A man hoping to raffle his house through £2 ticket sales says £240,000 has been raised in three days.
Mike Chatha said Shrubbery Farm House, in Longnor, Shropshire, was "lovely" but had not sold when it was marketed with an asking price of £545,000.
Mr Chatha and wife Linda, who have separated, want to make new starts.
"Our wish is to just move on from the house and give it to someone who can love and cherish it as we start a new chapter," he said.
The 17th Century four-bedroom house is described as the sort of home "everyone falls in love with", on the competition's website.
The Chathas' target is to sell at least 280,000 tickets and raise £560,000 before a deadline of 16:00 GMT on 31 January.
"We tried to sell it through traditional methods for six or seven months with two estate agents.
"The house is lovely but it wasn't selling so we decided to take matters into our own hands," Mr Chatha said.
The pair also hope to give a "significant donation" to Hope House Children's Hospices.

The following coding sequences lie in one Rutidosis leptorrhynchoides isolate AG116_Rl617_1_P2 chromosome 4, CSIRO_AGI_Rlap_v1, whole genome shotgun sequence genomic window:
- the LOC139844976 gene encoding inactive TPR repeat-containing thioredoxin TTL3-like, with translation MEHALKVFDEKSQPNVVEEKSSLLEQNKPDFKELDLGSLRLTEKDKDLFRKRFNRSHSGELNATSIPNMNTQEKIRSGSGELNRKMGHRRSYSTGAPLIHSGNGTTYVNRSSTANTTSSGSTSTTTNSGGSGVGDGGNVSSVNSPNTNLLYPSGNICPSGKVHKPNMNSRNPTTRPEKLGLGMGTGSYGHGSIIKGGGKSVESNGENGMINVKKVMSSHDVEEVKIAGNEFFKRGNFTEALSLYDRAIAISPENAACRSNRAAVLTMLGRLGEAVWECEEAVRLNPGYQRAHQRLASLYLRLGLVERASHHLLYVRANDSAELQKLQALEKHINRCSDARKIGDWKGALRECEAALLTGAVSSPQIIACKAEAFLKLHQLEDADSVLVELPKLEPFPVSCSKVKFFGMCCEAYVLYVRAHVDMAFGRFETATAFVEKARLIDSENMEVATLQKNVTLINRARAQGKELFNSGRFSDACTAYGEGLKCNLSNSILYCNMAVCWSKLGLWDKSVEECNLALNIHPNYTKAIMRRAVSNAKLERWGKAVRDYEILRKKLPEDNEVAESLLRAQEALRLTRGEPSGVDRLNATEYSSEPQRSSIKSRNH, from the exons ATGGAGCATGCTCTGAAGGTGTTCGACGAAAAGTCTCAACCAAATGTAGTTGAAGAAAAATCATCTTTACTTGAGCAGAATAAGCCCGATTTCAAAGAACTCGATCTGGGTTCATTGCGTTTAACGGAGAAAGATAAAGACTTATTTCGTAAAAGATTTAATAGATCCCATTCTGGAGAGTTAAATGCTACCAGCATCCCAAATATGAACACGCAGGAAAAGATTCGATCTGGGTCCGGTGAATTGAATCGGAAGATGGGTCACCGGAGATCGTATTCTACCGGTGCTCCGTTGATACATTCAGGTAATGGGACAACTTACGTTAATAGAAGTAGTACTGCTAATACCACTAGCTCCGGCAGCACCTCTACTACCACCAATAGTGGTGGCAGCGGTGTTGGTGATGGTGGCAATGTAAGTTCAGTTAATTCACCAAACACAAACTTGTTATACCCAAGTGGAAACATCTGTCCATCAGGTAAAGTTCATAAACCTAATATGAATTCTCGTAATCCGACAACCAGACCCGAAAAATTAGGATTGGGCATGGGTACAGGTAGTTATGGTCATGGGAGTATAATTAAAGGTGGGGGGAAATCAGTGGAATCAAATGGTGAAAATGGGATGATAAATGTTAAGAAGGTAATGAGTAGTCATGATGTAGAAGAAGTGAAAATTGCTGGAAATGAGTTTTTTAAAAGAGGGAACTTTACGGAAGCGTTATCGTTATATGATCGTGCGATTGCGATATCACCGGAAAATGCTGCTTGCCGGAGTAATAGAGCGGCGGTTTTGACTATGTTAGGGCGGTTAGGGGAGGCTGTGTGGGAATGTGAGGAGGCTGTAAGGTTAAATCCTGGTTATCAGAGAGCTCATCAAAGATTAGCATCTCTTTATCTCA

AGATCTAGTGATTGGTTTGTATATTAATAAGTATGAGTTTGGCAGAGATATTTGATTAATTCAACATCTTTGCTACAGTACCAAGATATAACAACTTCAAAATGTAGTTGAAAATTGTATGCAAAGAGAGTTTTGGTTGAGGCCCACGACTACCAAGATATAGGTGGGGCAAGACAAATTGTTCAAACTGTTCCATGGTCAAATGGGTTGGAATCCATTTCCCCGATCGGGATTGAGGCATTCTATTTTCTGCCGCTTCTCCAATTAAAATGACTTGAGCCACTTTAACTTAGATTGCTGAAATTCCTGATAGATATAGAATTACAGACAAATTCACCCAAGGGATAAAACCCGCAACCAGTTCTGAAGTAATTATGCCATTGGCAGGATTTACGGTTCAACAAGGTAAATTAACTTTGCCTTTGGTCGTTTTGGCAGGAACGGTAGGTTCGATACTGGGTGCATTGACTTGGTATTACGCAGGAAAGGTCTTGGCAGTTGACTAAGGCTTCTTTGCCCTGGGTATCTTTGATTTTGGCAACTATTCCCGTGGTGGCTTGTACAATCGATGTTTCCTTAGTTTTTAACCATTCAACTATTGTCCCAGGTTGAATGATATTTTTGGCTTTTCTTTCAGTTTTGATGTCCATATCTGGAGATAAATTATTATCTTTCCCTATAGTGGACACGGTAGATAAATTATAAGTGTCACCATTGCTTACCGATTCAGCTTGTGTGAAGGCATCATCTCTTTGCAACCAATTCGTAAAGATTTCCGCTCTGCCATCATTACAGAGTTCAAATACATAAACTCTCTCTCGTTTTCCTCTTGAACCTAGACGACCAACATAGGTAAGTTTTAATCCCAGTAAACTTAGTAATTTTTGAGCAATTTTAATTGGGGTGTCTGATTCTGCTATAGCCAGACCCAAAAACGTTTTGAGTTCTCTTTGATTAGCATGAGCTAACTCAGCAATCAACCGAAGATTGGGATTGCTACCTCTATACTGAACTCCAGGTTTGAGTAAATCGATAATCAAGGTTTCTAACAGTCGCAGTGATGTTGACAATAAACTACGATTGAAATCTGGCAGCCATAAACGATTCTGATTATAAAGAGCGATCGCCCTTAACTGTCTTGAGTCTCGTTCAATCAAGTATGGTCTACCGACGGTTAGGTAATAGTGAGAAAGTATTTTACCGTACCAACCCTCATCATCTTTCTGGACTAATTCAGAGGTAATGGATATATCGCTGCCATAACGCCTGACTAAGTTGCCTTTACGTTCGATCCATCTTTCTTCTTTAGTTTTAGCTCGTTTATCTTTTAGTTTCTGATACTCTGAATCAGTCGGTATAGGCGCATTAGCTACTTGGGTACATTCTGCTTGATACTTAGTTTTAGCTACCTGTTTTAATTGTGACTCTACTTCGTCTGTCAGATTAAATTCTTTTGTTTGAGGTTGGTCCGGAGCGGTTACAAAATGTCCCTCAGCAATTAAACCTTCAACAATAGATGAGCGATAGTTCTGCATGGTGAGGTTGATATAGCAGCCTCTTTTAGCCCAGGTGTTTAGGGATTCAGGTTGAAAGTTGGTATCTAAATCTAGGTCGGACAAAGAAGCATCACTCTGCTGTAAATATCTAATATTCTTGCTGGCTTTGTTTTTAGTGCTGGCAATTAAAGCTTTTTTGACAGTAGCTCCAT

"We expect the competition will exceed its expectation and we are probably halfway to that minimum point now in just three days," he said.
He said although unusual, the competition was "100% legitimate" and included paying legal fees.
"We want to make sure that when we hand the keys over everything is taken care of," he said.
The competition includes terms that if the target is not reached, the winner will receive 90% of the cash raised instead.
Such property raffles, which include a question as part of the entry, are not considered lotteries and not regulated by the Gambling Commission.
Discussing a similar raffle of a different house, Jenny Ross, of Which? Money, said entrants should pay close attention to terms and conditions.
"The number of failed housing raffles far outweighs the very small number of successes," she said.
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